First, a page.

Richard speaks most often of his mother. She tried desperately to keep him from the mines ‘[t]o her eternal credit, bless her, she did not want me to go down the pit’ (11). His mother got him his first job in a draper’s shop and later insisted on him applying for a job at Beamish Hall, after seeing an advertisement in the Chester-Le-Street Chronicle (101). However, Richard preferred work as a blacksmith’s apprentice at the pit.
He talks in depth about his mother’s efforts around the home: ‘Monday was always washing day…In the winter months…there always seemed to be wet clothes hanging about…we had no garden in which to hang them out, so they had to be hung on a rope line in the street’ (64-5). Richard says that living ‘within about twenty yards of the railway line on one side, and a couple hundred yards of the pit on the other’ (65) made it a wonder anything was ever clean. This demonstrates just one of the many recurring chores his mother had to undertake each week.
He recalls his mother as being constantly busy, ‘the weekly bake ran to about a dozen white loaves, a dozen brown loaves, two dozen current tea cakes, some “stotty-cake”, and, if she could afford it, a what she called a “out and come gain” fruit cake’ (68). Julie-Marie Strange says, ‘children’s effusive regard for…mothers demonstrated how the practices of motherhood could operate as a language of love. Maternal identities were rooted in working hard for children (2015, 24). A mother’s busy schedule and constant chores highlighted her main role. “Where’s me Mother?” (68) were the first words of her children when coming home, ‘knowing consciously, or subconsciously that she had always been there’ (68).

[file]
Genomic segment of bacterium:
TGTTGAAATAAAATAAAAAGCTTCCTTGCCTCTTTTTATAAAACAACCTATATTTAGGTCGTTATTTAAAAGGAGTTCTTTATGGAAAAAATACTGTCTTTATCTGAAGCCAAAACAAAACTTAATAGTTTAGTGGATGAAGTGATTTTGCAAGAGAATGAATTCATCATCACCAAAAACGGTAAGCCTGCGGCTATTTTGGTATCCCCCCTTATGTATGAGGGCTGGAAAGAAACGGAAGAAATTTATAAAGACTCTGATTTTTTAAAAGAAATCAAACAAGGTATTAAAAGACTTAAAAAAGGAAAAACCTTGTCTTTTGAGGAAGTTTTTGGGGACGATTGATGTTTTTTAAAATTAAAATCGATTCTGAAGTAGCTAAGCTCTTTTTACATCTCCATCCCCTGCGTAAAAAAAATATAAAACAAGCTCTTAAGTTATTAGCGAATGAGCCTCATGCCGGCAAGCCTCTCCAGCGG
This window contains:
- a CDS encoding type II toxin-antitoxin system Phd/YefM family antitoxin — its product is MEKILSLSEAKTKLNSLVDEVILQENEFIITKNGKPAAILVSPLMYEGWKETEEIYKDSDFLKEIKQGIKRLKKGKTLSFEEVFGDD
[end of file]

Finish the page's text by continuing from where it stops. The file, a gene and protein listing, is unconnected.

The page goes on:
Whilst his mother carried out most daily chores, Richard’s father mended his boots, ‘until he could no longer nail the soles to the uppers…when it was time to throw them away…some of the leather was used for hinges on hen crees, and anywhere else where hinges were required’ (67). This indicates that his father took on the masculine domestic duties of mending and tending as suggested by Joanna Bourke, ‘[n]ot all the ‘freed’ time…was invested in leisure: some was invested in masculine forms of housework (1994, 81).